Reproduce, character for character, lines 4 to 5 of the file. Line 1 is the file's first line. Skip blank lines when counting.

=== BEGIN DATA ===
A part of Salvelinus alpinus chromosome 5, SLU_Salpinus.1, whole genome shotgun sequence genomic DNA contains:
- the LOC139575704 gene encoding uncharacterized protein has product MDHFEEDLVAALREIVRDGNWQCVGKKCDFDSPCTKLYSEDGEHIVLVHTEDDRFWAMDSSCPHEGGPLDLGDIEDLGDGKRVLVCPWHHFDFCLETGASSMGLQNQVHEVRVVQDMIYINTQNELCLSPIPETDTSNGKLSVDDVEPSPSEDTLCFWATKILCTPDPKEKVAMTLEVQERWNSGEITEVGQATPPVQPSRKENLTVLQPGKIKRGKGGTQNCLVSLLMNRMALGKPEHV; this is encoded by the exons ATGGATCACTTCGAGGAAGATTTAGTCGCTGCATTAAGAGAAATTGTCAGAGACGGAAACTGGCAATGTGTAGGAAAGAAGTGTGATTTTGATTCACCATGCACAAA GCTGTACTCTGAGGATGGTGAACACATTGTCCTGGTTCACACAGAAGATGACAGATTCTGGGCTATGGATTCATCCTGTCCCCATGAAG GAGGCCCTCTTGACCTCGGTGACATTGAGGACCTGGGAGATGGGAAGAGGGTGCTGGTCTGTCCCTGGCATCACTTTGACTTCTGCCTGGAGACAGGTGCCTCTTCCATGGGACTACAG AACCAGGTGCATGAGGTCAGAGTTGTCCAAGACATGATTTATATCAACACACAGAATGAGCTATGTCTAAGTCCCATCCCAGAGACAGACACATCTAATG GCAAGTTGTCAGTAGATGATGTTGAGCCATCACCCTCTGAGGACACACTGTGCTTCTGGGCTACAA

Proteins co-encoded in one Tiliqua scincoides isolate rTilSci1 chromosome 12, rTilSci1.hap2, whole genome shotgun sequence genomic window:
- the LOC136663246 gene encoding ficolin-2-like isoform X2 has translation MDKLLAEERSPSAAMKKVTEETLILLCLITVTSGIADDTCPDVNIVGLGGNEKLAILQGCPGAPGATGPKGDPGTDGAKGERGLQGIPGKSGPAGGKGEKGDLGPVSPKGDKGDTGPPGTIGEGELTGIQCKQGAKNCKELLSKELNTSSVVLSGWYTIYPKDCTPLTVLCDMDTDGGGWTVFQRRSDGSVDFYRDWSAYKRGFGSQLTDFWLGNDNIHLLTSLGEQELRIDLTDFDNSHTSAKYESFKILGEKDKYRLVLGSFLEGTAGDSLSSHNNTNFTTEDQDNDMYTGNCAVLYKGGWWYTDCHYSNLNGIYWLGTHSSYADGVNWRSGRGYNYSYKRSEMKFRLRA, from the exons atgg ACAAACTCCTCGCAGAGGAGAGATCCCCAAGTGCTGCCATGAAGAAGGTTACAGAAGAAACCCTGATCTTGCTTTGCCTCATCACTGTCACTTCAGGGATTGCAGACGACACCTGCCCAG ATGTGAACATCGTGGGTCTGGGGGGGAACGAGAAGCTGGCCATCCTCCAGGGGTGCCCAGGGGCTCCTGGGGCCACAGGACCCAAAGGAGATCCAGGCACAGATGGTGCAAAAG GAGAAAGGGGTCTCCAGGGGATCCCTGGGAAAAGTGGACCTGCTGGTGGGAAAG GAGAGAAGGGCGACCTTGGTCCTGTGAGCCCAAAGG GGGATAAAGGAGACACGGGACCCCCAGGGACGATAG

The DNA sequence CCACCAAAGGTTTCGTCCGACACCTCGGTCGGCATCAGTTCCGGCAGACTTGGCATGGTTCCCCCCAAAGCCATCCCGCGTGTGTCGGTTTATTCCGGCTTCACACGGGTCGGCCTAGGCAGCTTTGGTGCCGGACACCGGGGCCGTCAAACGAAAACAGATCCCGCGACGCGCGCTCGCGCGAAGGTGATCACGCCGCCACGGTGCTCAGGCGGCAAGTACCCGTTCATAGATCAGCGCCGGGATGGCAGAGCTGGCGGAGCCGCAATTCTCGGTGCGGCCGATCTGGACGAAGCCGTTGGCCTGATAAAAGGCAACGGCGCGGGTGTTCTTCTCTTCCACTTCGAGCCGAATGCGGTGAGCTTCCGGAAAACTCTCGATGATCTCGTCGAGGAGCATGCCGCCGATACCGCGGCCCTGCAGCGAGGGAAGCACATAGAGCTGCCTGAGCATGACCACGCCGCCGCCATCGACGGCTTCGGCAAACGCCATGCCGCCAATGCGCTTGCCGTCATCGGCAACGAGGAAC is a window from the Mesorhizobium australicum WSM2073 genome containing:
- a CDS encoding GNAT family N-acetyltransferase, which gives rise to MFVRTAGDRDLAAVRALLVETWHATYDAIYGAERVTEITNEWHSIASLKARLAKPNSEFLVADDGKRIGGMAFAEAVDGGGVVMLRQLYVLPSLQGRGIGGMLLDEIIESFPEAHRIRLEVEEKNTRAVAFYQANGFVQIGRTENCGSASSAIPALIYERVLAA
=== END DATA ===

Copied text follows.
- the LOC136663246 gene encoding ficolin-2-like isoform X2 has translation MDKLLAEERSPSAAMKKVTEETLILLCLITVTSGIADDTCPDVNIVGLGGNEKLAILQGCPGAPGATGPKGDPGTDGAKGERGLQGIPGKSGPAGGKGEKGDLGPVSPKGDKGDTGPPGTIGEGELTGIQCKQGAKNCKELLSKELNTSSVVLSGWYTIYPKDCTPLTVLCDMDTDGGGWTVFQRRSDGSVDFYRDWSAYKRGFGSQLTDFWLGNDNIHLLTSLGEQELRIDLTDFDNSHTSAKYESFKILGEKDKYRLVLGSFLEGTAGDSLSSHNNTNFTTEDQDNDMYTGNCAVLYKGGWWYTDCHYSNLNGIYWLGTHSSYADGVNWRSGRGYNYSYKRSEMKFRLRA, from the exons atgg ACAAACTCCTCGCAGAGGAGAGATCCCCAAGTGCTGCCATGAAGAAGGTTACAGAAGAAACCCTGATCTTGCTTTGCCTCATCACTGTCACTTCAGGGATTGCAGACGACACCTGCCCAG ATGTGAACATCGTGGGTCTGGGGGGGAACGAGAAGCTGGCCATCCTCCAGGGGTGCCCAGGGGCTCCTGGGGCCACAGGACCCAAAGGAGATCCAGGCACAGATGGTGCAAAAG GAGAAAGGGGTCTCCAGGGGATCCCTGGGAAAAGTGGACCTGCTGGTGGGAAAG GAGAGAAGGGCGACCTTGGTCCTGTGAGCCCAAAGG GGGATAAAGGAGACACGGGACCCCCAGGGACGATAG

The DNA sequence CCACCAAAGGTTTCGTCCGACACCTCGGTCGGCATCAGTTCCGGCAGACTTGGCATGGTTCCCCCCAAAGCCATCCCGCGTGTGTCGGTTTATTCCGGCTTCACACGGGTCGGCCTAGGCAGCTTTGGTGCCGGACACCGGGGCCGTCAAACGAAAACAGATCCCGCGACGCGCGCTCGCGCGAAGGTGATCACGCCGCCACGGTGCTCAGGCGGCAAGTACCCGTTCATAGATCAGCGCCGGGATGGCAGAGCTGGCGGAGCCGCAATTCTCGGTGCGGCCGATCTGGACGAAGCCGTTGGCCTGATAAAAGGCAACGGCGCGGGTGTTCTTCTCTTCCACTTCGAGCCGAATGCGGTGAGCTTCCGGAAAACTCTCGATGATCTCGTCGAGGAGCATGCCGCCGATACCGCGGCCCTGCAGCGAGGGAAGCACATAGAGCTGCCTGAGCATGACCACGCCGCCGCCATCGACGGCTTCGGCAAACGCCATGCCGCCAATGCGCTTGCCGTCATCGGCAACGAGGAAC is a window from the Mesorhizobium australicum WSM2073 genome containing: